The maps showing how much of the United States is empty is visually interesting, but mostly demonstrates the importance of the data-aggregation area. A similar map for Canada is flawed by mistaking "no data available" for "no one is there."

Canada is Really Big, but Not Empty

Michael Chung's map follows the same colour scheme as Freeman's and Sherwood's: white are populated places, and green are empty. One small problem: to protect privacy, Statistics Canada does not release data in census areas with too few people. They also don't release data in areas where they think the data quality is too low, or for some First Nations reserves. A lack of data does not mean a census tract is empty — it could mean it is sparsely populated, it is First Nations territory, or that the data quality is too low — but those regions are all coloured green on the map instead of a third colour for "No Data Available."


Canada is Really Big, but Not Empty

Considering that the huge number of census tracts for which no or limited data were released are closely correlated with areas that have limited populations, it's pretty ingenuous to list all those areas as unpopulated. In addition to those, a big chunk of First Nations reserves have limited data releases — if you look at the map of First Nations lands, you'll notice a whole lot of dense red dots tracing the "uninhabited" central interior. Aggregating to a larger data-collection area (a census subdivision) reduces this problem, as in this Atlas of Canada map:

Canada is Really Big, but Not Empty

This presentation still has a data-aggregation problem, as does Chung's revision of his original map using dissemination blocks. If you click over to the Atlas of Canada you can check out the same data clumped to different scales, and a density-map with people per unit area.

My next problem with the map can't be fixed by more careful use of census data, and is related to the "Thar be dragons" wilderness interpretation of uninhabited regions. Canada is a resource-heavy country, with a large number of temporarily-inhabited locations. Mining camps, forestry camps, and exploration camps are all seasonally inhabited, with populations that wax and wane throughout the year. I once spent nearly 300 days in a single year bouncing around resource industry camps, yet my place of residence, my registered home for taxes and voting, was in the city, not some camp in the outback. Census data cannot capture the greater complexity of where my migratory co-workers and I spend our time.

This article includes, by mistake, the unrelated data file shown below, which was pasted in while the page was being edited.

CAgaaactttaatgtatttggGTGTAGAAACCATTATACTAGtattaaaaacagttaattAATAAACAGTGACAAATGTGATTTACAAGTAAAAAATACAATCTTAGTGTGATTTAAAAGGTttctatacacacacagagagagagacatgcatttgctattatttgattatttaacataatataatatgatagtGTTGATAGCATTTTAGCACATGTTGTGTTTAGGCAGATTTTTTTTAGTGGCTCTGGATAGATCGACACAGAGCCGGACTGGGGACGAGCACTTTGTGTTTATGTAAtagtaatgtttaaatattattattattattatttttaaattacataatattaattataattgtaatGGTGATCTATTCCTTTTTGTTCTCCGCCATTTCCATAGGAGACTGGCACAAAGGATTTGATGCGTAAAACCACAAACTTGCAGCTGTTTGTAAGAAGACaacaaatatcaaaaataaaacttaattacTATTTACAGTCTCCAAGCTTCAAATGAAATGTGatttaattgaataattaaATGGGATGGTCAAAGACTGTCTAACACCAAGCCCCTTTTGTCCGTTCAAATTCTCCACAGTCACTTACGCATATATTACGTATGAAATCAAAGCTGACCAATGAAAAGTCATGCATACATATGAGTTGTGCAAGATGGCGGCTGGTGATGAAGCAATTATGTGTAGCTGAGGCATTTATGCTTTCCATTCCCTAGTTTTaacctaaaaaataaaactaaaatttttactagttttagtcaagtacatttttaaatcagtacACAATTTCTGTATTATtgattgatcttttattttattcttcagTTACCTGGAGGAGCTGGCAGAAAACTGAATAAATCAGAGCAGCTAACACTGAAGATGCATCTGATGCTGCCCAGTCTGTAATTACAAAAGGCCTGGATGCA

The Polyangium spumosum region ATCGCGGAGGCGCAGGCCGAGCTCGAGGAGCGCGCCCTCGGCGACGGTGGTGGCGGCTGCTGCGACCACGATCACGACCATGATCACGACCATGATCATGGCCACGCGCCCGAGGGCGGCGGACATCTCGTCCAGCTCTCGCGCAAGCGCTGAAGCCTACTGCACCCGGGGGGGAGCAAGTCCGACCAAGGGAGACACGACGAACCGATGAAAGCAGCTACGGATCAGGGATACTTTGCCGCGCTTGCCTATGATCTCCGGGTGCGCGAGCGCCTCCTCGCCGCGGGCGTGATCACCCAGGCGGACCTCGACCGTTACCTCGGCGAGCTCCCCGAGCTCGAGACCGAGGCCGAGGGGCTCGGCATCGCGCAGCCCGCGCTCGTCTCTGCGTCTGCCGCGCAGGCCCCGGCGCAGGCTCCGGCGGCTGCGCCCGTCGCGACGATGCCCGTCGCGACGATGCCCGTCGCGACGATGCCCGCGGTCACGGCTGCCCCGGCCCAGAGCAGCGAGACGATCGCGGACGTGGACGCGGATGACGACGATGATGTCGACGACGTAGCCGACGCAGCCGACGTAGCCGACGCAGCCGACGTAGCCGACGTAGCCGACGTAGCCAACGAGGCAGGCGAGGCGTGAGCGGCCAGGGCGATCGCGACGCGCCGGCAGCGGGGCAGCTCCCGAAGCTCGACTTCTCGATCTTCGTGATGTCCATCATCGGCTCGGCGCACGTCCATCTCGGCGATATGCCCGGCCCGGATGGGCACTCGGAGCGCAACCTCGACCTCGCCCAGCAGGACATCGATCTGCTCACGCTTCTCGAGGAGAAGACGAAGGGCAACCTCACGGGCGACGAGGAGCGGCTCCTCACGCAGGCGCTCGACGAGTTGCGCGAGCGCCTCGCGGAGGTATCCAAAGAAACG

Canada is Really Big, but Not Empty

We don't live here, we just work here. Photography credit: Mika McKinnon

Alice Arm, British Columbia, is a ghost town where the post office hasn't been open since the 1800s, and has a spring-through-fall population of 20 to 50 people before boarding up the windows each winter. Galore Creek, British Columbia has had annual exploration or development work since the 1950s, and at one point had its own camp-ambulance. I can't even locate a map of most of the resource-camps I've travelled through, yet they have a distinct annual population, frequently with the same core people returning every year. Do these temporary homes for really count as wilderness? With a third of a million workers in the mining industry, another quarter million in forestry, and the uncounted non-direct employees (every camp has a cook!), that's an awful lot of people to ignore when the national population tops out at under 40 million. Each of those camps aren't just seasonal settlements — they're also centers for exploiting and modifying the environment, shifting the surrounding location from "wilderness" to "resource."

Canada is big, with a very small population. It's true that the population really is centered around the southern border and the coasts. But this map over-simplifies and ignores large swaths of low-population-density areas, and that is far less interesting than the true story of our sparse and migratory population. It's a beautiful image, but it's one that visually deceives about places-that-aren't-cities being wilderness when so much is impacted by logging, mining, and exploration. Maps are propaganda for raw data, a way of telling stories with numbers. I'd love to see a map of Canada that reflects our complex interaction with temporary settlements, native land, resource development, and the true wild. More importantly, I'd hate to see this map or others like it spread the myth of a country of vast, untouched wilderness when our reality is far more fragile.

For more on maps, consider these historic maps of the Moon or of the Earth. Chung has joined in the Discussion if you have any questions for him directly. Here's some more Canadian content for you!